22 April 2009


Originally uploaded by jayarava
Someone asked me what the wheel of Sanskrit letters sometimes found in Buddhist visualisations practices would look like. So here's something I knocked up with Word using Devanāgarī.

The inner circle is the vowels, middle is the consonants (including kṣa) and the outer circle is the famous phrase: ye dharmā hetuprabhava hetuṃ teṣaṃ tathāgataḥ hyavadat, teṣaṃ ca yo nirodha - evaṃ vādī mahāśramaṇaḥ. The latter is often included in the visualisation practices. All start at 12 o'clock.

I think however that the vowels and consonants should be going in different directions - so this is just to give you an idea and is not definitive. I plan to do a definitive version in Siddhaṃ at some point.

16 April 2009


I've updated the calligraphy for Vajrasattva and the Heart Sūtra. Also updated the notes on the Heart Sūtra and linked to my synopsis of Jan Nattier's article on where the sūtra was composed (China rather than India almost certainly). I added the Uchen script the Śuddha mantra (aka the Śunyata Mantra) - using an image of the font Tibetan Machine Uni which I have resorted to instead of calligraphy.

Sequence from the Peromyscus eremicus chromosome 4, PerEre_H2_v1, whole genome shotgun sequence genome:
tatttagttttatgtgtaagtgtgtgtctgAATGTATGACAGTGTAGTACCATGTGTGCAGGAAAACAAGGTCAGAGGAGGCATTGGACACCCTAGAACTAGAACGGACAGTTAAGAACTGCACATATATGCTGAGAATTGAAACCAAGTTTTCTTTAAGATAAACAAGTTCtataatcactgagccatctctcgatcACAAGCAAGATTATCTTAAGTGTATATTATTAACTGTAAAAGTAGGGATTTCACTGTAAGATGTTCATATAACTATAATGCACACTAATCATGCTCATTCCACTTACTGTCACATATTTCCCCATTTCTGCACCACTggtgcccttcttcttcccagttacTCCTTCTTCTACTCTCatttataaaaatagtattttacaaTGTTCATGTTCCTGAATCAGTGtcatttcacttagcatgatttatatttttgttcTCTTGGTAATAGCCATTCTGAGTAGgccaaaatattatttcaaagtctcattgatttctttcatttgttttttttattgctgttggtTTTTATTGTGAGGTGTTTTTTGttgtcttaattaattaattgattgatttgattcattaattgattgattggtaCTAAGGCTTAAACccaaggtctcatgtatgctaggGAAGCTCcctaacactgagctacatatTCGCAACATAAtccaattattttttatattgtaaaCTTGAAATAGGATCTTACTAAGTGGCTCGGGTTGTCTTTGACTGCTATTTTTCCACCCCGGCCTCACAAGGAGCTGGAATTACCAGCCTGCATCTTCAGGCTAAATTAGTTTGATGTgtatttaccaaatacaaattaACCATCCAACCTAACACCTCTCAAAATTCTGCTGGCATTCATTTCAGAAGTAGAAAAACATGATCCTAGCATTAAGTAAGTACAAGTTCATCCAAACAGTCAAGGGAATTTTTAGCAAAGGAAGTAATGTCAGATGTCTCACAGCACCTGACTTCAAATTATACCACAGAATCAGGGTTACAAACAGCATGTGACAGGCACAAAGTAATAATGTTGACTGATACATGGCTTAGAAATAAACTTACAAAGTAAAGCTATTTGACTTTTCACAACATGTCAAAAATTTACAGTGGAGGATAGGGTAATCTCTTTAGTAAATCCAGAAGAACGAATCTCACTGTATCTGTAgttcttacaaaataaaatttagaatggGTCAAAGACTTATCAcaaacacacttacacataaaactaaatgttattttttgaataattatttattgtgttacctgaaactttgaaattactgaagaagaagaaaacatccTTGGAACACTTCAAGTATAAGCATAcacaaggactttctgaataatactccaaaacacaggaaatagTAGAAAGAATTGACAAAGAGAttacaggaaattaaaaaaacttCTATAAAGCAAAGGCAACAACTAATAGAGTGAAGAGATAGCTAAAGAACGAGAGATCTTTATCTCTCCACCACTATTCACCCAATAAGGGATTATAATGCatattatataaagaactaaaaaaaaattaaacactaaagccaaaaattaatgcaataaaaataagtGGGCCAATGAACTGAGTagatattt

13 April 2009

Tashi Mannox

I note that Tashi Mannox now has a blog which goes into some of the background to his very excellent Tibetan calligraphy. The address is inkessential.blogspot.com. Some very interesting material there already!

10 April 2009

White Tārā

I've recently updated the notes on the White Tārā mantra in accordance with a new understanding of Sanskrit. Not all ambiguities are able to be resolved, but at least it is now clear what is ambiguous and in what way. I've changed the way I present the variations on the mantra. My previous efforts were too dependent on books, and have again benefited from my Sanskrit studies.

Much remains to be done in this vein, although it is important to recall that mantras are not entirely translatable and that this kind of approach is limited. The White Tārā mantra is somewhat unusual in containing grammatical sensible phrases.